Subject: datu chief
Culture: Tausug, Magindanao Moro
Setting: Spanish, American Wars, Mindanao-Sulu 1851-1913
* Pastor-Roces 1991 p124
"[T]he Tawsug pis siyabit is an exact copy, though miniaturized and executed in the tapestry techinque, of a type of large-scale Gujerati double ikat .... Both the Gujerati original and the Tawsug equivalent exhibited extraordinarily dense, square motif fields, populated by angular hooks, crosses, swastikas, lozenges, and a couple complex polychromatic structure. Both were traditionally manufactured in silk. ...
"The pis format, a square featuring an internal framing structure, has been adopted by practically all Mindanao cultures as a standard headcloth format. Generically called tubao, these square pieces mirrored such obscure cloths as telia rumal from the Indian state of Andhra Pradesh among many others. The obvious difference, of course, is that tubao tend to be framed compositions of plain or banded color fields, usually red, while the Indian versions were varied by ikat-dyeing (sometimes double ikat) and supplementary weft weaing in the inner square or in the frame, or both."
* Hamilton 1998 p75 (Roy W. Hamilton, "From the rainbow's varied hue: Textile style regions of Mindanao and Sulu" p14-101)
"Kambut [men's waist sashes] and pis [pis siyabet, men's shoulder or headcloths] are made using the tapestry technique, which is the most noteworthy feature of Tausug weaving. Like the use of silk thread, the adoption of tapestry weaving has been credited to the influence of the Chinese textile trade. The Tausug patterns are rigidly geometric but are brought to life by the play of color in these rainbow-hued accessories. It has often been reported that the patterns appearing on the pis are derived from Indian mandala. This gives the pis a spiritual dimension, as contemplation of the pattern constituted a spiritual exercise. The pis can be arranged in a number of styles." [references omitted]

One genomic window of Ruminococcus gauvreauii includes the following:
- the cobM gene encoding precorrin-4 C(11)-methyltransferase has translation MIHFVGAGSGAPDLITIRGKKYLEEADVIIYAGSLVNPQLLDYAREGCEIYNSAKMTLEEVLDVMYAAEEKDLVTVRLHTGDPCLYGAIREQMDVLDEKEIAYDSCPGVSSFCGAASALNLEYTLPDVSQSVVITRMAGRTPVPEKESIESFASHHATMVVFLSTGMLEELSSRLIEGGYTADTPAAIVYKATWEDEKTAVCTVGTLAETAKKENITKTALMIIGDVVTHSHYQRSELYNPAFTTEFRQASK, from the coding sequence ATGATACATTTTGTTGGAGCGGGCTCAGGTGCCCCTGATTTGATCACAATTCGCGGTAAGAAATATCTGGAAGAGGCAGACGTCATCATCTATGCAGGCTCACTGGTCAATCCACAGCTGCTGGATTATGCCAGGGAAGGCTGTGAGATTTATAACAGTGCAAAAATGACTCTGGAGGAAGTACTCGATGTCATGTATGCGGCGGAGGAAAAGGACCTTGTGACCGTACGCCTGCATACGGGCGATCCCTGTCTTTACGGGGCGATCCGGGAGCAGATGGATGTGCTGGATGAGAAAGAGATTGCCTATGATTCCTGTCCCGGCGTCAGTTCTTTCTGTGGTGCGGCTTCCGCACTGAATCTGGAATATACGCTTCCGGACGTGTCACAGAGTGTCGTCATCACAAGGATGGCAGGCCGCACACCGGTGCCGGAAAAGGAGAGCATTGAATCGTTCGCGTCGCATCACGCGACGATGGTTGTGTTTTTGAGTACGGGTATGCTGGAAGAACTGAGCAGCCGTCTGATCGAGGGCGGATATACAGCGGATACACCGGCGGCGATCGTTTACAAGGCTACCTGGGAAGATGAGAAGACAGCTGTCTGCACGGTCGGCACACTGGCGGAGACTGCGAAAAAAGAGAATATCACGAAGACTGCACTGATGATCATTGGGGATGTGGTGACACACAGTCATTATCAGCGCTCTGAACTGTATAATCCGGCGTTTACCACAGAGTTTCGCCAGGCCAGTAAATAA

* Pastor-Roces 1991 p166
"The multi-purpose pis siyabit may be worn on the shoulder, knotted around the hilt of the kris, or wrapped around the head."
* Hamilton ed. 1998 p144 (Ruurdje Laarhoven, "A Passion for plaids: A historical consideration of Maguindanao textiles" p132-153)
"Muslim groups -- the Maranao, Iranun, and Maguindanao -- refer to a tubular garment that wraps around the body as a malong. The malong in Mindanao is the same in function as the sarung in Indonesia or the saran in Sri Lanka. In Malaysia the term kain is usually employed instead. Both malong and sarung are ultimately derived from the Sinhalese (Sri Lankan) saran."